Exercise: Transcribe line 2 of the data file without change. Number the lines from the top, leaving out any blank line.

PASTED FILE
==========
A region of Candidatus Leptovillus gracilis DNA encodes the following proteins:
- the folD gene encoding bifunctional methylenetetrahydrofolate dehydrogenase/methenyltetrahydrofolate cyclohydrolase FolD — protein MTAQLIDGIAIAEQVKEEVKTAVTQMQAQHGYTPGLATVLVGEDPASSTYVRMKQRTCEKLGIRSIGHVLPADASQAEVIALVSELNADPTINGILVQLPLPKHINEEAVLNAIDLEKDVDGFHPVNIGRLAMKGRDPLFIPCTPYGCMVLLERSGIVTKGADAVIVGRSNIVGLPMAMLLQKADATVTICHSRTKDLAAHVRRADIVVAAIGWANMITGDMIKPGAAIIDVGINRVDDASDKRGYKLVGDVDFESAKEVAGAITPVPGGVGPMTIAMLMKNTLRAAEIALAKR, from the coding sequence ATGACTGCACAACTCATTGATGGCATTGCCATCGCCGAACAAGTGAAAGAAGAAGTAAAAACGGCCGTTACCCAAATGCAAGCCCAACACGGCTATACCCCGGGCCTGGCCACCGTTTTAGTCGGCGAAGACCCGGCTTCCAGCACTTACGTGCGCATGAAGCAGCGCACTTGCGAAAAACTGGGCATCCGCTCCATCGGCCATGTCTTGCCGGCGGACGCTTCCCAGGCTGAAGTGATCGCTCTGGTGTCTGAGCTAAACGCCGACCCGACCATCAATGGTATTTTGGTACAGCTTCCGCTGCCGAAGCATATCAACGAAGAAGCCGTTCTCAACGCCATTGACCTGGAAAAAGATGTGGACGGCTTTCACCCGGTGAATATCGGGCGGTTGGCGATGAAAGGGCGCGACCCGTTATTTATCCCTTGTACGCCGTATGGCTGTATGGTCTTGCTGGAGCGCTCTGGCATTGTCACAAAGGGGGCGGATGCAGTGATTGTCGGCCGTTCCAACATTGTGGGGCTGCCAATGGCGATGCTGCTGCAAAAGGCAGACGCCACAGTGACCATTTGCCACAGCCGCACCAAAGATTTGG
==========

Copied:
- the folD gene encoding bifunctional methylenetetrahydrofolate dehydrogenase/methenyltetrahydrofolate cyclohydrolase FolD — protein MTAQLIDGIAIAEQVKEEVKTAVTQMQAQHGYTPGLATVLVGEDPASSTYVRMKQRTCEKLGIRSIGHVLPADASQAEVIALVSELNADPTINGILVQLPLPKHINEEAVLNAIDLEKDVDGFHPVNIGRLAMKGRDPLFIPCTPYGCMVLLERSGIVTKGADAVIVGRSNIVGLPMAMLLQKADATVTICHSRTKDLAAHVRRADIVVAAIGWANMITGDMIKPGAAIIDVGINRVDDASDKRGYKLVGDVDFESAKEVAGAITPVPGGVGPMTIAMLMKNTLRAAEIALAKR, from the coding sequence ATGACTGCACAACTCATTGATGGCATTGCCATCGCCGAACAAGTGAAAGAAGAAGTAAAAACGGCCGTTACCCAAATGCAAGCCCAACACGGCTATACCCCGGGCCTGGCCACCGTTTTAGTCGGCGAAGACCCGGCTTCCAGCACTTACGTGCGCATGAAGCAGCGCACTTGCGAAAAACTGGGCATCCGCTCCATCGGCCATGTCTTGCCGGCGGACGCTTCCCAGGCTGAAGTGATCGCTCTGGTGTCTGAGCTAAACGCCGACCCGACCATCAATGGTATTTTGGTACAGCTTCCGCTGCCGAAGCATATCAACGAAGAAGCCGTTCTCAACGCCATTGACCTGGAAAAAGATGTGGACGGCTTTCACCCGGTGAATATCGGGCGGTTGGCGATGAAAGGGCGCGACCCGTTATTTATCCCTTGTACGCCGTATGGCTGTATGGTCTTGCTGGAGCGCTCTGGCATTGTCACAAAGGGGGCGGATGCAGTGATTGTCGGCCGTTCCAACATTGTGGGGCTGCCAATGGCGATGCTGCTGCAAAAGGCAGACGCCACAGTGACCATTTGCCACAGCCGCACCAAAGATTTGG